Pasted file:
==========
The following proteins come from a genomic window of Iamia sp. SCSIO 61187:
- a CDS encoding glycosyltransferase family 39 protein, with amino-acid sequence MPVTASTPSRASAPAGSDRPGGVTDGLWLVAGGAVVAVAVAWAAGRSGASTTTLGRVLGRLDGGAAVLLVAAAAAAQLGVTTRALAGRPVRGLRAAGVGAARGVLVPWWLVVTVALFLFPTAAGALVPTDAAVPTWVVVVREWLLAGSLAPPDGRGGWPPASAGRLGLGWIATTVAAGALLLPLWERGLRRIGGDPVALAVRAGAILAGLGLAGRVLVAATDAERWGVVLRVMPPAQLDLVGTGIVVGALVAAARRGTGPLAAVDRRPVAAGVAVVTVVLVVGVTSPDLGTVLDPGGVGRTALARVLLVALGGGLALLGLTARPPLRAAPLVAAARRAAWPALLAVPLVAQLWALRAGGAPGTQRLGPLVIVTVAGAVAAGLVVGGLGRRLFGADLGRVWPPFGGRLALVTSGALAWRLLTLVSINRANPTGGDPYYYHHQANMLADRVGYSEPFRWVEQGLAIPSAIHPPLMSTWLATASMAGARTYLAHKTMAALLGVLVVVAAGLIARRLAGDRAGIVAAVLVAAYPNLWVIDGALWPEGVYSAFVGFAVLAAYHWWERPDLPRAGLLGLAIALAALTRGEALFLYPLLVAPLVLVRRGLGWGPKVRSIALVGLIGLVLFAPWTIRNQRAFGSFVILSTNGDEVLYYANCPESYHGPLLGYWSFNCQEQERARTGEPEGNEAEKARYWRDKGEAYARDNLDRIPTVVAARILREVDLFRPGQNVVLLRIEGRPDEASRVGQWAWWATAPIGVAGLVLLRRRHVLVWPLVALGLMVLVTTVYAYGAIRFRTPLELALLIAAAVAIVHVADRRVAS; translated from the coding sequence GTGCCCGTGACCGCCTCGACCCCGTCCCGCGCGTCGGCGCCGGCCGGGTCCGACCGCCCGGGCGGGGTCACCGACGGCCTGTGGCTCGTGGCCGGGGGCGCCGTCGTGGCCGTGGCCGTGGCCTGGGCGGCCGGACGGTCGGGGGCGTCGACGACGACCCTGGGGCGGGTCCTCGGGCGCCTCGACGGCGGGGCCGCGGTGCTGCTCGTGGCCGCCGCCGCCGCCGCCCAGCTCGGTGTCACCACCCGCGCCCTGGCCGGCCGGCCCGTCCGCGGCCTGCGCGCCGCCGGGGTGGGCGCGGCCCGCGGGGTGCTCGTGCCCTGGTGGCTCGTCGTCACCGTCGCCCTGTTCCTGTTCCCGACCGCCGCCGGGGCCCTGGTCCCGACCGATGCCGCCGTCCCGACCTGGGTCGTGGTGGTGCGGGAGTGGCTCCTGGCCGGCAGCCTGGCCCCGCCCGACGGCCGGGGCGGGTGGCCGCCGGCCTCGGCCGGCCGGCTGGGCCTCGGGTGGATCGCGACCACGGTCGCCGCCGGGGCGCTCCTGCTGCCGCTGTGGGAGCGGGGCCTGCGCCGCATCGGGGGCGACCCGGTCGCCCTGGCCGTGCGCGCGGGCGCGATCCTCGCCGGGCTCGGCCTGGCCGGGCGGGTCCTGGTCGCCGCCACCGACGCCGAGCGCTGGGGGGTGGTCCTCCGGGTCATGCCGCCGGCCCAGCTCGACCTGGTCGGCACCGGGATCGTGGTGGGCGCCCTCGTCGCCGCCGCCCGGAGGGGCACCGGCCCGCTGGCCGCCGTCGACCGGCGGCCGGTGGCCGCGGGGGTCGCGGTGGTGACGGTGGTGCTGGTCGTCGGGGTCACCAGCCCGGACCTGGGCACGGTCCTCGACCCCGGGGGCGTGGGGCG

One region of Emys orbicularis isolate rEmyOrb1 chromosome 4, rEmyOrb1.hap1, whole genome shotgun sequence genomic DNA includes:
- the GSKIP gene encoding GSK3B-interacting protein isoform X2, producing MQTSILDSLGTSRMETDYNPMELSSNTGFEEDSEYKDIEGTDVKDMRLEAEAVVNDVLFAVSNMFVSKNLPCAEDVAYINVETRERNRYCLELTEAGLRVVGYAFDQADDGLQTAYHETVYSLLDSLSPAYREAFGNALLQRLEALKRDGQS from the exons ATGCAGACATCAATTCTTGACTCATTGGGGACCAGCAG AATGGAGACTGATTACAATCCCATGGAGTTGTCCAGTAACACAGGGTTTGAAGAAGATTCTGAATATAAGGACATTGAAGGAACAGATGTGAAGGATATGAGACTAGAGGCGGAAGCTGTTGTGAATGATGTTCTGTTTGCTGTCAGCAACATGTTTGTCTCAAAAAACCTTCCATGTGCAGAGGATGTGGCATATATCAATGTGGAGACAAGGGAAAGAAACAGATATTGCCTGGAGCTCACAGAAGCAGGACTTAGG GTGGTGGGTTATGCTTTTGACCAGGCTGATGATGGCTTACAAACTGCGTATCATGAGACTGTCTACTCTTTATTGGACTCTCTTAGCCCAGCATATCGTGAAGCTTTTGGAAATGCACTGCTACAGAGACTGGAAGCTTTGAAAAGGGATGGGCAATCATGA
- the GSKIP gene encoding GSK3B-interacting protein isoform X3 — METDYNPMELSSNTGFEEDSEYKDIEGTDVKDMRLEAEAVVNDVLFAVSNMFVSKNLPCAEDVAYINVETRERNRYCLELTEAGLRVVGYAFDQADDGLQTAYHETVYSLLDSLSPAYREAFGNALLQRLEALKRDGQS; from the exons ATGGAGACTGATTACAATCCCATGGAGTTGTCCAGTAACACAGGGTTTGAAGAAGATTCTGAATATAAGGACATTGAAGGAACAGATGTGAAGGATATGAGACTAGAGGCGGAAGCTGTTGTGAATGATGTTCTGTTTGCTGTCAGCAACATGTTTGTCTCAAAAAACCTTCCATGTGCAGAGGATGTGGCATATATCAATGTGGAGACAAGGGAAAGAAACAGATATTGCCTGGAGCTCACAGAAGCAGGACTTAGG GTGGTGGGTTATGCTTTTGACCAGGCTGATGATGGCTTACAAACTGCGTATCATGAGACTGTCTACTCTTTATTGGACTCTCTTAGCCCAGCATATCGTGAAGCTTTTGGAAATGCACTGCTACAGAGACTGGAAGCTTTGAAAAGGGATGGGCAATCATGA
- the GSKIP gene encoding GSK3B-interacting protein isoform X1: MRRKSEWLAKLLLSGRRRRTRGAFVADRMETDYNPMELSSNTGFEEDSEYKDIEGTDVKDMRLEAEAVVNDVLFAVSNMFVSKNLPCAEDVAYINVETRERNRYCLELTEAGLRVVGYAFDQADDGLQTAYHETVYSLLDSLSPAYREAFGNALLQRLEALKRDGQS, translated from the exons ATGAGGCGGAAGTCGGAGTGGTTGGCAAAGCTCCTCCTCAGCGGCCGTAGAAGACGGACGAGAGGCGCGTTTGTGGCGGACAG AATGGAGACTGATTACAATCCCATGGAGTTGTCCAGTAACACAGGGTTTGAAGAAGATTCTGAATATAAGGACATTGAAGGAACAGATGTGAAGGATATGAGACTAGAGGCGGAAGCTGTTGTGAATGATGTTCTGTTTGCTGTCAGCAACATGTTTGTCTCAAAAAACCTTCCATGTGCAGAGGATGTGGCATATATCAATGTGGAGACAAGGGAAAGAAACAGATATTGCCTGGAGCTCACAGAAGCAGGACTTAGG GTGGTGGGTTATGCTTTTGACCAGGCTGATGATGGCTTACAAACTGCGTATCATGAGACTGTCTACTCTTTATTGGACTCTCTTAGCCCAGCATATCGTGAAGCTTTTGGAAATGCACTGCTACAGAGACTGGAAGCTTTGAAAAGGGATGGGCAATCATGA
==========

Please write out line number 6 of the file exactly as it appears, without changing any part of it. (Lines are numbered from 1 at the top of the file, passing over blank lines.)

- the GSKIP gene encoding GSK3B-interacting protein isoform X1: MRRKSEWLAKLLLSGRRRRTRGAFVADRMETDYNPMELSSNTGFEEDSEYKDIEGTDVKDMRLEAEAVVNDVLFAVSNMFVSKNLPCAEDVAYINVETRERNRYCLELTEAGLRVVGYAFDQADDGLQTAYHETVYSLLDSLSPAYREAFGNALLQRLEALKRDGQS, translated from the exons ATGAGGCGGAAGTCGGAGTGGTTGGCAAAGCTCCTCCTCAGCGGCCGTAGAAGACGGACGAGAGGCGCGTTTGTGGCGGACAG AATGGAGACTGATTACAATCCCATGGAGTTGTCCAGTAACACAGGGTTTGAAGAAGATTCTGAATATAAGGACATTGAAGGAACAGATGTGAAGGATATGAGACTAGAGGCGGAAGCTGTTGTGAATGATGTTCTGTTTGCTGTCAGCAACATGTTTGTCTCAAAAAACCTTCCATGTGCAGAGGATGTGGCATATATCAATGTGGAGACAAGGGAAAGAAACAGATATTGCCTGGAGCTCACAGAAGCAGGACTTAGG GTGGTGGGTTATGCTTTTGACCAGGCTGATGATGGCTTACAAACTGCGTATCATGAGACTGTCTACTCTTTATTGGACTCTCTTAGCCCAGCATATCGTGAAGCTTTTGGAAATGCACTGCTACAGAGACTGGAAGCTTTGAAAAGGGATGGGCAATCATGA